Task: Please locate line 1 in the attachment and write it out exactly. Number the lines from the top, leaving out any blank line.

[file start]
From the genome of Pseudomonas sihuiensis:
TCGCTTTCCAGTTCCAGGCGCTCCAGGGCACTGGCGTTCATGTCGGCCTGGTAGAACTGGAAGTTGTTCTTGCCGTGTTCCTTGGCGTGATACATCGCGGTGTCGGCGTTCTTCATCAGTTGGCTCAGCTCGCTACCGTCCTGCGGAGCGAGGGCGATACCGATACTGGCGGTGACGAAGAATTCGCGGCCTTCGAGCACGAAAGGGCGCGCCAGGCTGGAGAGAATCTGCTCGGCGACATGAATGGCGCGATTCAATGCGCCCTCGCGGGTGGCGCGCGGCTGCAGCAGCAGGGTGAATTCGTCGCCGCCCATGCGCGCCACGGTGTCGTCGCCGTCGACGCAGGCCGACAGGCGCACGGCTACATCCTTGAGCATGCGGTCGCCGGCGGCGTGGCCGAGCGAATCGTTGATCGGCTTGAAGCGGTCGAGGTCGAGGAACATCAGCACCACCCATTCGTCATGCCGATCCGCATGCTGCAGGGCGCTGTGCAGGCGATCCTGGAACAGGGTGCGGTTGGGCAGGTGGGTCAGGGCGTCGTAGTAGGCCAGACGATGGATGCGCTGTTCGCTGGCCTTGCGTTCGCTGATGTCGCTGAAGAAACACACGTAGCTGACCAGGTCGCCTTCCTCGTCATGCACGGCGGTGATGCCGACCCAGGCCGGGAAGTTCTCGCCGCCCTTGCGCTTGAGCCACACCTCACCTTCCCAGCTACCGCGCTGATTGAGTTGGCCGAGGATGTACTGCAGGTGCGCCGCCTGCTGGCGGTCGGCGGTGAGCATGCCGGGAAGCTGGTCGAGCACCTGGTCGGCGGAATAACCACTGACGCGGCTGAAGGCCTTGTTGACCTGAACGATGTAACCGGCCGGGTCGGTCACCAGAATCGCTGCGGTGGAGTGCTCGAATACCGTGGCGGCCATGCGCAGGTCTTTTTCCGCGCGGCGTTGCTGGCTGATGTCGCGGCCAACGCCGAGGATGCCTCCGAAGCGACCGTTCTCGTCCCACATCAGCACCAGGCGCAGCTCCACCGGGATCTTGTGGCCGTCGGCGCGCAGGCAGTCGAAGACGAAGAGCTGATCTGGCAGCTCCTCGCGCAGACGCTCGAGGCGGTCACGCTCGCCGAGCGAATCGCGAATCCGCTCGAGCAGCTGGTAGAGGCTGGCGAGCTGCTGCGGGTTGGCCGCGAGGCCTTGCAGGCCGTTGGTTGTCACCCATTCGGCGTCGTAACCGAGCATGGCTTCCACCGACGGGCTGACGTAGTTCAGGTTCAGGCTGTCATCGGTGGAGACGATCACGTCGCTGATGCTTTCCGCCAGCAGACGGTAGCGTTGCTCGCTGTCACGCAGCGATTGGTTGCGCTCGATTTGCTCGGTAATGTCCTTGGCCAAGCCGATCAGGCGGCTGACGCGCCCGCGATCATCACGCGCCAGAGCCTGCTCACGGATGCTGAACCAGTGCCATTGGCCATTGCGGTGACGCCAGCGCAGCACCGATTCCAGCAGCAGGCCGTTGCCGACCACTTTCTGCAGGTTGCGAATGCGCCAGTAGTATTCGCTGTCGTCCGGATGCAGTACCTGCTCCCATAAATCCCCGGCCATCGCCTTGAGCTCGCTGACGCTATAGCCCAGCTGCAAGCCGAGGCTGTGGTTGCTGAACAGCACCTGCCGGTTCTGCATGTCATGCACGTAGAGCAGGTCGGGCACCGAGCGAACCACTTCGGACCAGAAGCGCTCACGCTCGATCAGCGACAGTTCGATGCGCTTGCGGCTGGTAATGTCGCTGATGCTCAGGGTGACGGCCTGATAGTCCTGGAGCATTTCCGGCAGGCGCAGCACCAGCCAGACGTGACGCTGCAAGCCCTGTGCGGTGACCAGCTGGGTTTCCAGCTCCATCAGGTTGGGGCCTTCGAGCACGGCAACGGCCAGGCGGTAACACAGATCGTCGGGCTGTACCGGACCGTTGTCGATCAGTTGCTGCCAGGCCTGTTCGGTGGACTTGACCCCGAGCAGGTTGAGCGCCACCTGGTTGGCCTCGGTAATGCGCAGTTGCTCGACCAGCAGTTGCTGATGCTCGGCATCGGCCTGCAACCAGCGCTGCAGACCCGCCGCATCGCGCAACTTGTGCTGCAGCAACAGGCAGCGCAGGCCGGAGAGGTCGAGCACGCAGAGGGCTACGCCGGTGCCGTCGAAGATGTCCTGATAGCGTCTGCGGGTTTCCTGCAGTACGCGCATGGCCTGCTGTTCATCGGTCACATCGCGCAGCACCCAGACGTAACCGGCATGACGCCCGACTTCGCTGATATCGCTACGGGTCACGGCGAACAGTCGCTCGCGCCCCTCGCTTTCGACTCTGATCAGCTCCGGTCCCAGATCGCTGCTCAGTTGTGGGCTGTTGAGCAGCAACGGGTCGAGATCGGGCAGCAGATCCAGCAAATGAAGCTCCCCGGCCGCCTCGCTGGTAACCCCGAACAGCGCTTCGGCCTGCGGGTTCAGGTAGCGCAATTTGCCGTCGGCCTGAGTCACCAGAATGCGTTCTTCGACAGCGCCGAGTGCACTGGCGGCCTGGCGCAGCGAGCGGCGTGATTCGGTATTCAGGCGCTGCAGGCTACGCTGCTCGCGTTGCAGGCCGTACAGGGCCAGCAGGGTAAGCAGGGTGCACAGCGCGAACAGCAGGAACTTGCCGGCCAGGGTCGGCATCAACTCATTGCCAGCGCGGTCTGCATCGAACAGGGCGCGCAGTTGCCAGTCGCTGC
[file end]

From the genome of Pseudomonas sihuiensis: